Team mascot/name 3/5:  Would have worked better if they’d focused on iron rather than pigs. Extra credit for naming the mascot FeFe. Love nerdy puns.

Aesthetics 5/5:  Lovely location on top of a hill. Quite lovely.

Pavilion 4/5: Nice here, although a little cutesy in places.

Scoreability 4.5/5:  Great stuff here. Only one minor slip-up.

Fans 2/5:  This was the group that would have done anything the PA said. Especially compared to what I saw in Philadelphia the previous day, this was an annoyance.

Intangibles 3/5:  The sunset overrode a lot of negatives.
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Total: 27.5/50

BASEBALL STUFF I SAW HERE:  Rochester builds a big lead, in part based on Zander Wiel’s big bat (three hits and a home run). But the IronPigs fought back, mostly with a Phil Gosselin three-run shot, to tie. But Rochester plates two in the ninth on an error and a wild pitch, then holds on for the win.

Coolray Field, Lawrenceville, Georgia

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Coolray Field, Lawrenceville, GEORGIA

Number of states: still 38
States to go: 12
First game: August 19, 2018 (Buffalo Bisons 4, Gwinnett Stripers 2)

 

Click on any image to see a full-size version.

I splurged for our game at Coolray Field, getting the box seats immediately behind home plate that included free food before the game. Turned out to be a really good idea, too, since it was, I believe, about a bazillion degrees with ten thousand percent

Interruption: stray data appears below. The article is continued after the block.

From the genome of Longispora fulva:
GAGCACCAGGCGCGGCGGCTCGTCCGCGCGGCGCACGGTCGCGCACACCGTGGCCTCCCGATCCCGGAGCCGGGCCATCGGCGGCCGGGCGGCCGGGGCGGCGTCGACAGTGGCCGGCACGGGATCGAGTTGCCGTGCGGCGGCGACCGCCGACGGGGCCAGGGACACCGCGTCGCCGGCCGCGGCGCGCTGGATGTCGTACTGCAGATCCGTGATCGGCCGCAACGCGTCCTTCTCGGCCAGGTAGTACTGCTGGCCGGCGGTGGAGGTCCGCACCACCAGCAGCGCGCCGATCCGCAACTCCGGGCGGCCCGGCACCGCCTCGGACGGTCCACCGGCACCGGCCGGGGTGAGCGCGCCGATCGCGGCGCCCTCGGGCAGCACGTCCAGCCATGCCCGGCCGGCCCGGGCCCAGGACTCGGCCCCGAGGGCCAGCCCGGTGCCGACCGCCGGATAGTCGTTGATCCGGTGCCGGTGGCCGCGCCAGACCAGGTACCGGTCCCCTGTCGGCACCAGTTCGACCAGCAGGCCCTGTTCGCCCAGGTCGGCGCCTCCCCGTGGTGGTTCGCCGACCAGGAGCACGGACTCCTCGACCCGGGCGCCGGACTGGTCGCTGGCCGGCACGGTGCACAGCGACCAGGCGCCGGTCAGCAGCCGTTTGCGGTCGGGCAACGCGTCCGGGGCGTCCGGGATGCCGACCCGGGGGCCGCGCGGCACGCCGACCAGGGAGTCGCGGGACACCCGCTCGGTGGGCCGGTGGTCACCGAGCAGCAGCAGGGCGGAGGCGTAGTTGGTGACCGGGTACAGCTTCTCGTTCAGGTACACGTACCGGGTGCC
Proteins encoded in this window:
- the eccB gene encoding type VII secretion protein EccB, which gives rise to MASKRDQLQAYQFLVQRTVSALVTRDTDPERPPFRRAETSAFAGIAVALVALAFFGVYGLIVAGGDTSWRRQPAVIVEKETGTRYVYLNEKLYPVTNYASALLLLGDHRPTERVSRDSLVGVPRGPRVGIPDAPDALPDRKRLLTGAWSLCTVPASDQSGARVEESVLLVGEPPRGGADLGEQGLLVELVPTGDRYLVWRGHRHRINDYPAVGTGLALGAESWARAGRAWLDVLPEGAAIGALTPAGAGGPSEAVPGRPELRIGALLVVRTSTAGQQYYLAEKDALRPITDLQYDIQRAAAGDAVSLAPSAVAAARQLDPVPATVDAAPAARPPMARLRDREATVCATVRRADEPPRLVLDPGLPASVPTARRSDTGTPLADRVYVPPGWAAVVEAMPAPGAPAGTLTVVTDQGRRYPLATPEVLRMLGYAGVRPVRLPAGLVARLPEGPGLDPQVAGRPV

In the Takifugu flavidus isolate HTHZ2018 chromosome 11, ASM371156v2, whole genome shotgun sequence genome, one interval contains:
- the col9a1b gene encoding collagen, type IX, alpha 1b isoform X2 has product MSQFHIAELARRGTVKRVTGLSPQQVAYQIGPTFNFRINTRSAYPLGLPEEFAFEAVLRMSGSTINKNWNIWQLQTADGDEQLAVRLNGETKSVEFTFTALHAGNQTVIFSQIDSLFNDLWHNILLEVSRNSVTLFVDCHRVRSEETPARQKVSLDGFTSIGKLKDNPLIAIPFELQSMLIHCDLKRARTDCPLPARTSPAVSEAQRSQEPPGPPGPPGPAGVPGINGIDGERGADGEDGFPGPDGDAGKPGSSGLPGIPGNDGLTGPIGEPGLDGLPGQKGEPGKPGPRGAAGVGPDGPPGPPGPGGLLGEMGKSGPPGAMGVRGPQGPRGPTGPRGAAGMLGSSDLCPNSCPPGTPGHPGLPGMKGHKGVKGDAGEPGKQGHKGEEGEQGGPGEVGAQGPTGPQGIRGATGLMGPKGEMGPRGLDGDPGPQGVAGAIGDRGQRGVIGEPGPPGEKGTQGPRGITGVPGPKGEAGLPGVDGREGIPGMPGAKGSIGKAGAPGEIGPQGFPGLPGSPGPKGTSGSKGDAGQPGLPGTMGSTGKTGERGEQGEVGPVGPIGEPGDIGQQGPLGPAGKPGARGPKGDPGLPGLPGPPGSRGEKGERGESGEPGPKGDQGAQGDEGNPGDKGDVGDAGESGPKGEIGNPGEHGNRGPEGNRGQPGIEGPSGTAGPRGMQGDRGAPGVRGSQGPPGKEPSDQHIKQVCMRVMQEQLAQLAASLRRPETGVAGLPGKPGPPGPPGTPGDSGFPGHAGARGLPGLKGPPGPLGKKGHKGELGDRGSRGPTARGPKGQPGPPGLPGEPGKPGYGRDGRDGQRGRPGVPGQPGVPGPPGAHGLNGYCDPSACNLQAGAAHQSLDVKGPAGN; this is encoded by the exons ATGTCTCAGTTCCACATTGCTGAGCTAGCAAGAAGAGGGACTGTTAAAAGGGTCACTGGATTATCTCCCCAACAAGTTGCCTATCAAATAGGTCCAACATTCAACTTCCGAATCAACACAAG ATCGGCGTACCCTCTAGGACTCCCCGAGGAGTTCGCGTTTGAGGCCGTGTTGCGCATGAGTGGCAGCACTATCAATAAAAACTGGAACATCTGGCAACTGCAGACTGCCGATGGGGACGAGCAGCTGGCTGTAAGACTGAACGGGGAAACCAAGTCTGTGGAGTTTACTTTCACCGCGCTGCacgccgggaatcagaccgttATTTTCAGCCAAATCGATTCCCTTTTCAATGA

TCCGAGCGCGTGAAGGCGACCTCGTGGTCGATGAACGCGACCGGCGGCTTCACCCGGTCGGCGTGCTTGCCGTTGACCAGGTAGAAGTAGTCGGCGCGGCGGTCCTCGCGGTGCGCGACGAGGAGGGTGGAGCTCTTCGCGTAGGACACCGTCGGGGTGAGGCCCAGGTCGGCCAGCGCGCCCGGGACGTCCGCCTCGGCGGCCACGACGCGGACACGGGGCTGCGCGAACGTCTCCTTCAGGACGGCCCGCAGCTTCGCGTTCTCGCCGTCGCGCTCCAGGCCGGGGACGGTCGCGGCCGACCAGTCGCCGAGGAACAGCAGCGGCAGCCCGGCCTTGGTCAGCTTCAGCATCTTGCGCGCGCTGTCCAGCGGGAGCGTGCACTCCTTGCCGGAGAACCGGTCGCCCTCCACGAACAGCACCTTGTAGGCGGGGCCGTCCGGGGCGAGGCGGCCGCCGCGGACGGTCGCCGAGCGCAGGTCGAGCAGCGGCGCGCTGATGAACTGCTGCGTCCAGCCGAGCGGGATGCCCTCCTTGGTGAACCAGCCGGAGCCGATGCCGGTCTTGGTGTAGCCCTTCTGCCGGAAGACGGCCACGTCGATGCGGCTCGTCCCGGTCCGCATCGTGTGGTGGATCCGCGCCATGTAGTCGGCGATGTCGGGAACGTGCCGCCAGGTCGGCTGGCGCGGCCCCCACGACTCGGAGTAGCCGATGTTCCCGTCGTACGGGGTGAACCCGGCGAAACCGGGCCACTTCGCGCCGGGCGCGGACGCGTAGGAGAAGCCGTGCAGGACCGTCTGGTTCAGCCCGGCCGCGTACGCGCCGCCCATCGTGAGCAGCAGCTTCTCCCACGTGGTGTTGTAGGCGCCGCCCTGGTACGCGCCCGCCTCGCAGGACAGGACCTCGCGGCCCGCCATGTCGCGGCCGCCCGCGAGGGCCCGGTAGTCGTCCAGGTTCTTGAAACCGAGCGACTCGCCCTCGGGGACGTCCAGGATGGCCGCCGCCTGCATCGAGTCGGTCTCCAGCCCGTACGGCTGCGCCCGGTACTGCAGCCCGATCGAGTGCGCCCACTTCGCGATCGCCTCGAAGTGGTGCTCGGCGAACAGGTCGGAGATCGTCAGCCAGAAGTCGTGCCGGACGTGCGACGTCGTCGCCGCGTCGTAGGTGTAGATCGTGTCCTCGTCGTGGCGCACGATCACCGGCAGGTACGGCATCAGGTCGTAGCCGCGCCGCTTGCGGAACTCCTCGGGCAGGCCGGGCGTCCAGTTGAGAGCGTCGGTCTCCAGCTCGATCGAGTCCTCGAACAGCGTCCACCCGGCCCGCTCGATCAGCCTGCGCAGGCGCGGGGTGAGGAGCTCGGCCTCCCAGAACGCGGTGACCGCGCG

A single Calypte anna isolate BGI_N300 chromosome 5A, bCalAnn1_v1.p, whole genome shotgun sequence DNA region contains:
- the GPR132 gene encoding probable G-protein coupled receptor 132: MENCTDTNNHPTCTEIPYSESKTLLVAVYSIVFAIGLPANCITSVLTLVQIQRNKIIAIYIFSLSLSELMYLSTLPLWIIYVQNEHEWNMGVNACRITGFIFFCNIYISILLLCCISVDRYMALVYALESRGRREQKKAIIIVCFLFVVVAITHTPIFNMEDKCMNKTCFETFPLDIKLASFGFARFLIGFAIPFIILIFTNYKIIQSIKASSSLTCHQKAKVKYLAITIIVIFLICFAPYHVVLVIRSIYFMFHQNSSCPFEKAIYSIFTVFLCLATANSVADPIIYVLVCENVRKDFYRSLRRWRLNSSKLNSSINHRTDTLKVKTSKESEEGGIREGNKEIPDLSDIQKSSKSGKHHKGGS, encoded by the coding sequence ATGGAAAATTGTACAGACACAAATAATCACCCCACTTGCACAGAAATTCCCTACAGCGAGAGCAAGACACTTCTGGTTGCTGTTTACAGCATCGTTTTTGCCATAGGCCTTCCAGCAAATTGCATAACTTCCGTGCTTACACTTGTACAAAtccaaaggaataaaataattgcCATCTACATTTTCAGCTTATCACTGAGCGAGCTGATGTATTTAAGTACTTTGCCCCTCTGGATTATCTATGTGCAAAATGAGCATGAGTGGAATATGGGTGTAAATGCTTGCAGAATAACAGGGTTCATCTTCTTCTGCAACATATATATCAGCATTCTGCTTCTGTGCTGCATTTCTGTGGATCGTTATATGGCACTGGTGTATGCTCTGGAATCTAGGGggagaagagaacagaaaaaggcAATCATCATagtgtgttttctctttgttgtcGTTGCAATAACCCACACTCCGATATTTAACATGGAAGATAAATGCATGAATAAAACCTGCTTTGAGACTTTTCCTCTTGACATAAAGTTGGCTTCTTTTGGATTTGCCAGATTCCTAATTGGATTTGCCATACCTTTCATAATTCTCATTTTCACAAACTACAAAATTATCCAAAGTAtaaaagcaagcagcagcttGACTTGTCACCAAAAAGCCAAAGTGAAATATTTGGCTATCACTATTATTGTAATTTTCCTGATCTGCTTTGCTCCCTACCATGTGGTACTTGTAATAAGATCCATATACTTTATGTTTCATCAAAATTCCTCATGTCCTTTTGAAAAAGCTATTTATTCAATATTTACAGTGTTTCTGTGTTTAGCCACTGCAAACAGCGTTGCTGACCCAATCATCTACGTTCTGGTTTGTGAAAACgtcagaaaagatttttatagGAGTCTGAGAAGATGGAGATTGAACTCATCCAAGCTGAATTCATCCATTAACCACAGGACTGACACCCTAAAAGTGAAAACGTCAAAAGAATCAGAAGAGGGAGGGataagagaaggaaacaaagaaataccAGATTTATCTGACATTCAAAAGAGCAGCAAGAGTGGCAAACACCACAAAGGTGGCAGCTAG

humidity that afternoon. (81 degrees and overcast, the box score says).  Hot dogs and chips and water: it was a fine pre-game meal that meant we could stay in air conditioning until the game began.

Of course, I did my traditional circumnavigation of the ballpark before all that, and found a highly unusual setting for a ballpark. Right past the right field line: an apartment building. Had I been so inclined, I could have tossed popcorn into the pool. Pretty good view of the park from the upper floors, too: if ever I move to the northeastern suburbs and exurbs

of Atlanta, perhaps I will select one of those apartments in which to live. 

The apartments lay out a critical issue with the ballpark, however, and it is the same issue that I had with SunTrust Park: the antiseptic nature of the location. This ballpark is both everywhere and nowhere. To get there, we drove past strip malls and

housing developments that could have been any neighborhood outside of any city. And we drove for a long, long time: highways and arterial roads that kept finding more neighborhoods and more strip malls. Finally: the ballpark.

The ballpark didn’t have much going on in the way of local color that I noticed anyway: I appreciated the Braves pictures down in the air conditioned room that we paid top dollar for, but beyond that, this was a pretty low fail in the “do you have any idea where you are” test. And not only did we have no idea where we are, but people didn’t seem to know where the

ballpark was, either. Only 1,667 came out to watch Vladimir Guerrero, Jr. visit on a Sunday afternoon. Yeah, it was hot, and yeah, it’s a church afternoon. But I suspect that even the biggest fans in Atlanta (minus these 1,667) just didn’t want to drive all the way out there, especially with a simultaneous Braves game in a different antiseptic suburb.

Fun afternoon for us, though. I do enjoy being in the front row. Although I didn’t factor in that Bisons’ players would be